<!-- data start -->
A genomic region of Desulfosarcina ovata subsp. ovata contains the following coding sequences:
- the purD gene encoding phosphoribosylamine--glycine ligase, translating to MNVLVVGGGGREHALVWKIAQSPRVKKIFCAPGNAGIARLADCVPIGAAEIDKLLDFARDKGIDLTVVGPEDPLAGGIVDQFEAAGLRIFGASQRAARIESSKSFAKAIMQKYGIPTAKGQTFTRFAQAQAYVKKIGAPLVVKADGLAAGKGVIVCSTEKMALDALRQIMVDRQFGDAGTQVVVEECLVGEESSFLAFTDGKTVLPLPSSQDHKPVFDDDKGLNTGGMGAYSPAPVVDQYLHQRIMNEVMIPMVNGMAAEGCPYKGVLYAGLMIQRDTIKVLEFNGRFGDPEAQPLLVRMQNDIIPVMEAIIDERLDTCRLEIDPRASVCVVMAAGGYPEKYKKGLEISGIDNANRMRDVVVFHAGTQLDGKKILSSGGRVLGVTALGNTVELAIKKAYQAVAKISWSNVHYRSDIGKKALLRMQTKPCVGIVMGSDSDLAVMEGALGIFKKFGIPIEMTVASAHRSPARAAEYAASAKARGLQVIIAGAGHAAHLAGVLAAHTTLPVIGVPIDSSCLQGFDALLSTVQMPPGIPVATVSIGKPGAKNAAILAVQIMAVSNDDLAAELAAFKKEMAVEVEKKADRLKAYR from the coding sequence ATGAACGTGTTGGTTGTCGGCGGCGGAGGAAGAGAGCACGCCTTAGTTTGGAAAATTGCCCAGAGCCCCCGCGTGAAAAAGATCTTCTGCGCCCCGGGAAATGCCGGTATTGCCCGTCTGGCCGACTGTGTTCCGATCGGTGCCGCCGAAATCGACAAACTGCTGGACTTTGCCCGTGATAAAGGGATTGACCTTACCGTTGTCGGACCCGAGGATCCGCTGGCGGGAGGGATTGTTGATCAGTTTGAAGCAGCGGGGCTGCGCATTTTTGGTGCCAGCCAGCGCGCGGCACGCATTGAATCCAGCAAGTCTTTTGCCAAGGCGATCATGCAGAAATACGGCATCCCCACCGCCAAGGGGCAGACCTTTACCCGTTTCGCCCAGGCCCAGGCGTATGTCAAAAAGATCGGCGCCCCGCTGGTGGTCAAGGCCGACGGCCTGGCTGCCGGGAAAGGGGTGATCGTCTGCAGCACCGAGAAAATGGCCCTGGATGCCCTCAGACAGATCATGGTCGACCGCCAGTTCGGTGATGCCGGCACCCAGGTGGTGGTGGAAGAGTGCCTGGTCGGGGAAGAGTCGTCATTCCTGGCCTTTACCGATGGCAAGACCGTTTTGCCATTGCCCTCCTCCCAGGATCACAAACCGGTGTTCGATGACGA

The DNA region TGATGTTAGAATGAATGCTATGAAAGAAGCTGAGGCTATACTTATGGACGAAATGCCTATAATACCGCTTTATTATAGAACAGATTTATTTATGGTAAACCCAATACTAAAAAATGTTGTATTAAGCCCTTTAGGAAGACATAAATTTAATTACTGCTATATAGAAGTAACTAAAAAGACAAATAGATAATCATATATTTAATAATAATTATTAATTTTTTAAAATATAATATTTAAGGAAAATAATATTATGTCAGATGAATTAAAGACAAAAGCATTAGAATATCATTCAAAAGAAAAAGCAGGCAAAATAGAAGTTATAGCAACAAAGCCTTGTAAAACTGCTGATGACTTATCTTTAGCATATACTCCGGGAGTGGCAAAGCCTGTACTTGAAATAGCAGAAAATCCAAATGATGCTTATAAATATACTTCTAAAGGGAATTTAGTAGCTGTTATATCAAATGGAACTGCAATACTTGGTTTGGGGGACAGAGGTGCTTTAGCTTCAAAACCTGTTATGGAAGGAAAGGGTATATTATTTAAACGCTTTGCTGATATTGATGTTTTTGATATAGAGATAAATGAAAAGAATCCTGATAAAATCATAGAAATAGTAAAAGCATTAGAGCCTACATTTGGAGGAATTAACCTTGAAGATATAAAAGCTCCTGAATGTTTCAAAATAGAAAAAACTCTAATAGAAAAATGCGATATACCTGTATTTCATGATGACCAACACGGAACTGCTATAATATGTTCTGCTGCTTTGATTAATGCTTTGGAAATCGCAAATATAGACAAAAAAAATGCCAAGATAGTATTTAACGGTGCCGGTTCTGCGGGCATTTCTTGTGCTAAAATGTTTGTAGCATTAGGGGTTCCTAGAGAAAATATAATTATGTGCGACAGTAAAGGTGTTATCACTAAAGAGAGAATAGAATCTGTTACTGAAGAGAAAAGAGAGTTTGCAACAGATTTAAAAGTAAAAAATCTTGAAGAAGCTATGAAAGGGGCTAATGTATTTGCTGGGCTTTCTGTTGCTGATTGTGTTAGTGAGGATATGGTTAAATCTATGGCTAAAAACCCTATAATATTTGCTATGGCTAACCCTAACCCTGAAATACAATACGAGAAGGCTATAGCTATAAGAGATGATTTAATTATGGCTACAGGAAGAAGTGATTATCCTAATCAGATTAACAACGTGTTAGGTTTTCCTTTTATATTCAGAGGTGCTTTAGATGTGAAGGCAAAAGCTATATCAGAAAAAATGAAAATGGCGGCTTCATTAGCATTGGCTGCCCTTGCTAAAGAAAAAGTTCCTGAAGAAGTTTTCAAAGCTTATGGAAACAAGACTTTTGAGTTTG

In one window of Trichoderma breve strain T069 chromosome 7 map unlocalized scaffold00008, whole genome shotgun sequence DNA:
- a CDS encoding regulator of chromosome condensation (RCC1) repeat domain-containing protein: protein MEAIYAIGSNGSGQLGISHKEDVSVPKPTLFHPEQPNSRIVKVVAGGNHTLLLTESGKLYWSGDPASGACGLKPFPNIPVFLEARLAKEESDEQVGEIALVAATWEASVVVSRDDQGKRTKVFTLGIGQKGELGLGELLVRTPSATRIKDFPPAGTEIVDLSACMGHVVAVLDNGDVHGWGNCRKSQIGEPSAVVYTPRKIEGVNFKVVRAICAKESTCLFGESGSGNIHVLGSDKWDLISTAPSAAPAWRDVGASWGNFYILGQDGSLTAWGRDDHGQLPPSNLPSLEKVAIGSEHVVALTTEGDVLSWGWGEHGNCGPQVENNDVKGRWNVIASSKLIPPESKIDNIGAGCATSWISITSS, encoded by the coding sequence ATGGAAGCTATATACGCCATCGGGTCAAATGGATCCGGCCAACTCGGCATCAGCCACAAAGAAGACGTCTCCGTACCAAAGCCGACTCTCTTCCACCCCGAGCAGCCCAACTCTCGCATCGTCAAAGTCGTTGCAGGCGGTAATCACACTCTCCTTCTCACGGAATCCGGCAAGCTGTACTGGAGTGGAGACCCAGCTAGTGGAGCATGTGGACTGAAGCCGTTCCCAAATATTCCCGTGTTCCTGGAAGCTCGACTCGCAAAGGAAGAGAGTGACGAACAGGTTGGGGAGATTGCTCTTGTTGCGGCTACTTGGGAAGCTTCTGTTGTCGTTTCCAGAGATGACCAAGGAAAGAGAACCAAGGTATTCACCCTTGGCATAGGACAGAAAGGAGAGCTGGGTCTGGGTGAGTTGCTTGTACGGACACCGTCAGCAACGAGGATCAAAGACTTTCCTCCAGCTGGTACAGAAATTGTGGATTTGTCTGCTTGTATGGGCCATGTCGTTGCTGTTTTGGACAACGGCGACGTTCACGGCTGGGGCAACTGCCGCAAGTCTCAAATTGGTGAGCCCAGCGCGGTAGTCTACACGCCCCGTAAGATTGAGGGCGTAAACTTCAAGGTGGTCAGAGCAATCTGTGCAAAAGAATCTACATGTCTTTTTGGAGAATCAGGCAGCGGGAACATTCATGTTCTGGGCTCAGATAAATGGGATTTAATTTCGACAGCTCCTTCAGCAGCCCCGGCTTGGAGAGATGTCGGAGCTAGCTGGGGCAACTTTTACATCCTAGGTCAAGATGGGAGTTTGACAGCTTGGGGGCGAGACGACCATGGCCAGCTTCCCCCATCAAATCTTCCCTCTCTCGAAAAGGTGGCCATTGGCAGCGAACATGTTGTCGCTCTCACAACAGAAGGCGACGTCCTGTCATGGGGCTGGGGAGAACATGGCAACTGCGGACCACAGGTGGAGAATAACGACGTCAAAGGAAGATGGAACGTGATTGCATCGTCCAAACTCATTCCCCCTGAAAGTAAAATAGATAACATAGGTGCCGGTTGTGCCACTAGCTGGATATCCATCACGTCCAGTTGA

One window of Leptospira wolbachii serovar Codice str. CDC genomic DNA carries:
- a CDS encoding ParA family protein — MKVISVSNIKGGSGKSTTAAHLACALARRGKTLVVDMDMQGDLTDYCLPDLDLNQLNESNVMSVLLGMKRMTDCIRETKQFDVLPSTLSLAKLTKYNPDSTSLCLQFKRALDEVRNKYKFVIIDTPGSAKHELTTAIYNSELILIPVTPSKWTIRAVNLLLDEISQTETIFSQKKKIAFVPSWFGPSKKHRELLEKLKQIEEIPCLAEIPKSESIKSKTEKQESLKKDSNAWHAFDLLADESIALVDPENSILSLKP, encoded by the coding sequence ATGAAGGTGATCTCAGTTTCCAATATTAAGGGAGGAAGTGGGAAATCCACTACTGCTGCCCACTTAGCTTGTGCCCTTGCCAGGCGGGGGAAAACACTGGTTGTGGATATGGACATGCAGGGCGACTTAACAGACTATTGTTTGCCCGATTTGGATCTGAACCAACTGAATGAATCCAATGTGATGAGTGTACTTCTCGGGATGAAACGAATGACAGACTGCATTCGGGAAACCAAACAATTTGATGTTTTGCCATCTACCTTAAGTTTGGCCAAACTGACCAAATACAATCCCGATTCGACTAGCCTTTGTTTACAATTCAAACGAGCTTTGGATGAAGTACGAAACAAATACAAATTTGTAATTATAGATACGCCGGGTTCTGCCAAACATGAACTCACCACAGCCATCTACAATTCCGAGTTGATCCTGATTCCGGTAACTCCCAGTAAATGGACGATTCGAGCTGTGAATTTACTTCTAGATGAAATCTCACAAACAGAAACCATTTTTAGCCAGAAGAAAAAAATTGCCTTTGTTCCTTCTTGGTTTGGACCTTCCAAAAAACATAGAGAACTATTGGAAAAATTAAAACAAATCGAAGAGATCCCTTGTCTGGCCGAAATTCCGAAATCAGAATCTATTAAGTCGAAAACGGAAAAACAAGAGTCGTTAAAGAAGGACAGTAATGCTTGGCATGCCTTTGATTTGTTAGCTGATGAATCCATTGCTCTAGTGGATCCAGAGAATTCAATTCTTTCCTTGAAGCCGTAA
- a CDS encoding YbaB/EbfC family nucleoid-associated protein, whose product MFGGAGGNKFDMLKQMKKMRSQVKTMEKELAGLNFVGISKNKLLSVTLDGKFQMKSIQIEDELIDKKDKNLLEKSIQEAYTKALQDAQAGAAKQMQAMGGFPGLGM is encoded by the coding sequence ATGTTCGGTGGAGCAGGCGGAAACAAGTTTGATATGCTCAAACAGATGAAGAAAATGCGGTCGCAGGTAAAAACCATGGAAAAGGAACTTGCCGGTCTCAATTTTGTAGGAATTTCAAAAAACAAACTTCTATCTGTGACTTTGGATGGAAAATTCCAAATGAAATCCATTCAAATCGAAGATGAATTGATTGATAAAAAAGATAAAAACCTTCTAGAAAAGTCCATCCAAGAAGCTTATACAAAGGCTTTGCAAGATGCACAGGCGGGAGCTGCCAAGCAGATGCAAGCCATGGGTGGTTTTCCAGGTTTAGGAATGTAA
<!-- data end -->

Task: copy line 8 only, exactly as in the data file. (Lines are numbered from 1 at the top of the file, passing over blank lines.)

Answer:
- a CDS encoding YbaB/EbfC family nucleoid-associated protein, whose product MFGGAGGNKFDMLKQMKKMRSQVKTMEKELAGLNFVGISKNKLLSVTLDGKFQMKSIQIEDELIDKKDKNLLEKSIQEAYTKALQDAQAGAAKQMQAMGGFPGLGM is encoded by the coding sequence ATGTTCGGTGGAGCAGGCGGAAACAAGTTTGATATGCTCAAACAGATGAAGAAAATGCGGTCGCAGGTAAAAACCATGGAAAAGGAACTTGCCGGTCTCAATTTTGTAGGAATTTCAAAAAACAAACTTCTATCTGTGACTTTGGATGGAAAATTCCAAATGAAATCCATTCAAATCGAAGATGAATTGATTGATAAAAAAGATAAAAACCTTCTAGAAAAGTCCATCCAAGAAGCTTATACAAAGGCTTTGCAAGATGCACAGGCGGGAGCTGCCAAGCAGATGCAAGCCATGGGTGGTTTTCCAGGTTTAGGAATGTAA